12. Diclofenac is more effective for post-operative analgesia in patients undergoing lower abdominal gynecological surgeries: A comparative study

    PubMed Central

    Pal, Anirban; Biswas, Jhuma; Mukhopadhyay, Purnava; Sanyal, Poushali; Dasgupta, Shyamal; Das, Shyamashis

    2014-01-01

    Aim: The present study aimed to compare the efficacy of injectable diclofenac intramuscularly (IM), injection paracetamol intravenously (IV), or a combination of both to provide post-operative analgesia in patients undergoing lower abdominal gynecological surgeries. Materials and Methods: A total of 90 female patients (American Society of Anesthesiologists I and II), aged 20-50 years, scheduled for elective total abdominal hysterectomy with or without bilateral salpingo-oophorectomy were randomized to receive 75 mg diclofenac IM 8 hourly (Group D) or 1 g paracetamol IV 8 hourly (Group P) or a combination of both 8 hourly (Group PD) for 24 h post-operative period from the start of surgery. The primary outcome measured was the requirement of rescue analgesic (tramadol), the secondary outcomes measured included visual analog score (VAS) for pain, time until first rescue analgesic administration, patient satisfaction score and any side effects. Results: The requirement of rescue analgesic was significantly lower in Groups D and PD compared to Group P. Mean (standard deviation) tramadol requirement during 24 h was 56.67 (62.60) mg, 20.00 (40.68) mg and 20.00 (40.68) mg in the Groups P, D and PD respectively. Less number of patients in Groups D and PD (20% in both the groups) required rescue analgesic compared to Group P (50%). The VAS showed a significant decrease in Groups D and PD compared to Group P between 4 and 12 h post-operatively. However, Group PD showed no significant difference when compared to Group D alone. Conclusion: Injection diclofenac IM is more effective than paracetamol IV in terms of rescue analgesic requirement, but the combination of diclofenac IM and paracetamol IV provides no added advantage over diclofenac IM alone. PMID:25886225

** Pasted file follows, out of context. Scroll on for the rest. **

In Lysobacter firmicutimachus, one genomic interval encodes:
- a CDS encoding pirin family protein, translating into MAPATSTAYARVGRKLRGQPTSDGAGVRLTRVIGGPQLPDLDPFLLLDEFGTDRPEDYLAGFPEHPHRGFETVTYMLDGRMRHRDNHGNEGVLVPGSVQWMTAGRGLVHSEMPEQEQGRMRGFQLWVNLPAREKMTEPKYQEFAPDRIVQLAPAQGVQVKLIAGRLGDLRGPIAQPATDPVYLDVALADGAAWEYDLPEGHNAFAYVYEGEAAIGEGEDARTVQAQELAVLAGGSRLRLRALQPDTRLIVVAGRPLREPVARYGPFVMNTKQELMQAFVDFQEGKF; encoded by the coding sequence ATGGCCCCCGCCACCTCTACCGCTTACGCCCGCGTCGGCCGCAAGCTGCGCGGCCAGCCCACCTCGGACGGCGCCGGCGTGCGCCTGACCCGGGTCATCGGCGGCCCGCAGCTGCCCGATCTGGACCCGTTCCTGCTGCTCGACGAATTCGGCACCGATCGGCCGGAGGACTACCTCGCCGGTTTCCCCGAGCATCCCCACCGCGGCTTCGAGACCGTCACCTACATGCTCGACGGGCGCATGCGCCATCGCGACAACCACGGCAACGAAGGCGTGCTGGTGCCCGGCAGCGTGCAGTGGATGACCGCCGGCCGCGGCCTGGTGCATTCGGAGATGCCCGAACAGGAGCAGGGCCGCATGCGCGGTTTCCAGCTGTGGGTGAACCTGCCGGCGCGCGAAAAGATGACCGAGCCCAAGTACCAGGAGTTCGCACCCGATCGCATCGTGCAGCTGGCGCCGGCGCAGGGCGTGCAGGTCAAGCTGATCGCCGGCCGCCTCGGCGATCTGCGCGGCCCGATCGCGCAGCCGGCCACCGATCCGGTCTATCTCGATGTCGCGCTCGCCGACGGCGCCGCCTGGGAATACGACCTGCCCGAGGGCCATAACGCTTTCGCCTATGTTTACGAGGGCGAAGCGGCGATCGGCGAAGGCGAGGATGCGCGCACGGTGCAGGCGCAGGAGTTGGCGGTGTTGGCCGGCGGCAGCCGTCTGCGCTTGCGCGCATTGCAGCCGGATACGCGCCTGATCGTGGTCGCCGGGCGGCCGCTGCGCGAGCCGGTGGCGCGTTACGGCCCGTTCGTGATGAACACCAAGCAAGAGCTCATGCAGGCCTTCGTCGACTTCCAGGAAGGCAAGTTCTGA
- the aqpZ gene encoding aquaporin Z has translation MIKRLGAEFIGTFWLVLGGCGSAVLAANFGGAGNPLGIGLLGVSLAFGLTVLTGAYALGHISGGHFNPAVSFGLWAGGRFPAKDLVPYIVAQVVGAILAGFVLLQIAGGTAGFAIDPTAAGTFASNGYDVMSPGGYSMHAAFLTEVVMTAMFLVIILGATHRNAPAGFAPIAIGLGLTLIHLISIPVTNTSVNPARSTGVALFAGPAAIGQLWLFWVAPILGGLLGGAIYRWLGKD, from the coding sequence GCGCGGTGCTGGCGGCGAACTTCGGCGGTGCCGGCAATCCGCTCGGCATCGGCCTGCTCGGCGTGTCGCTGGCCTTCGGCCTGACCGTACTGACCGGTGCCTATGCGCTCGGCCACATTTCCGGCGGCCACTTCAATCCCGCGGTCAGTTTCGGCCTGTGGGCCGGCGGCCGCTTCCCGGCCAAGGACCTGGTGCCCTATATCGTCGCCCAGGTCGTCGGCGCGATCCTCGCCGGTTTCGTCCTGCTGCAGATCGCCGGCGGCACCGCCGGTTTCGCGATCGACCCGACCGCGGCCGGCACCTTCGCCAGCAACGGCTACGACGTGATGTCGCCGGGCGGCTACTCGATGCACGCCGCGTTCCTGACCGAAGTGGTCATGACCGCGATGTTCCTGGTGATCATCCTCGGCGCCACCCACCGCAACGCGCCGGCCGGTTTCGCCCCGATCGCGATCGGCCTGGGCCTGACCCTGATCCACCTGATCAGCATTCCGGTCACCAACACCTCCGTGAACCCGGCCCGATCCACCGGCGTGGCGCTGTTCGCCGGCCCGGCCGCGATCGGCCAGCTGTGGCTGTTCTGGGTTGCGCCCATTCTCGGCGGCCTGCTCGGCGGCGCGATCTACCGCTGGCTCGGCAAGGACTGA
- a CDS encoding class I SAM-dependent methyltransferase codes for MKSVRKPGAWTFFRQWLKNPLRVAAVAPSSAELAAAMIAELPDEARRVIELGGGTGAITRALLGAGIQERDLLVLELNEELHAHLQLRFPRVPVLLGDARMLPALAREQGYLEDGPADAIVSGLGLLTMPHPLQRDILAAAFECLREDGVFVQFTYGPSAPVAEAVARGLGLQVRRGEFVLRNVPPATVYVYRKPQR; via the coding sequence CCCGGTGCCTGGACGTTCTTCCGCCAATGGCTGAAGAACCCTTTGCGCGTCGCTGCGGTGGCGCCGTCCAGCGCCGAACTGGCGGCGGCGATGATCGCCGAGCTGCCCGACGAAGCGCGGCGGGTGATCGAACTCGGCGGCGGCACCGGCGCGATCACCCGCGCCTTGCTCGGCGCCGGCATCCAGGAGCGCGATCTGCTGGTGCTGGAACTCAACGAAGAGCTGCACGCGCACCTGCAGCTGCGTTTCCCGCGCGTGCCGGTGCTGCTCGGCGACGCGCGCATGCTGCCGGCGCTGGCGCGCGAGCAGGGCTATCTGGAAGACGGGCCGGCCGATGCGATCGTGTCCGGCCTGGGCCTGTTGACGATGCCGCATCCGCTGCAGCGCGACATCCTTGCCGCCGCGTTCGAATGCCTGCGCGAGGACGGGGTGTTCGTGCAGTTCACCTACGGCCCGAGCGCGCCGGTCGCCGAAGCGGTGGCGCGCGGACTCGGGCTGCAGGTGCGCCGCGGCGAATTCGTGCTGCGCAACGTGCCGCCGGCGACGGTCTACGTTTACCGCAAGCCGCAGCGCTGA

13. The effect of intraarticular levobupivacaine and bupivacaine injection on the postoperative pain management in total knee artroplastic surgery

    PubMed Central

    Yavuz, Nurcan; Taspinar, Vildan; Karasu, Derya; Tezcan, Aysu; Dikmen, Bayazit; Gogus, Nermin

    2014-01-01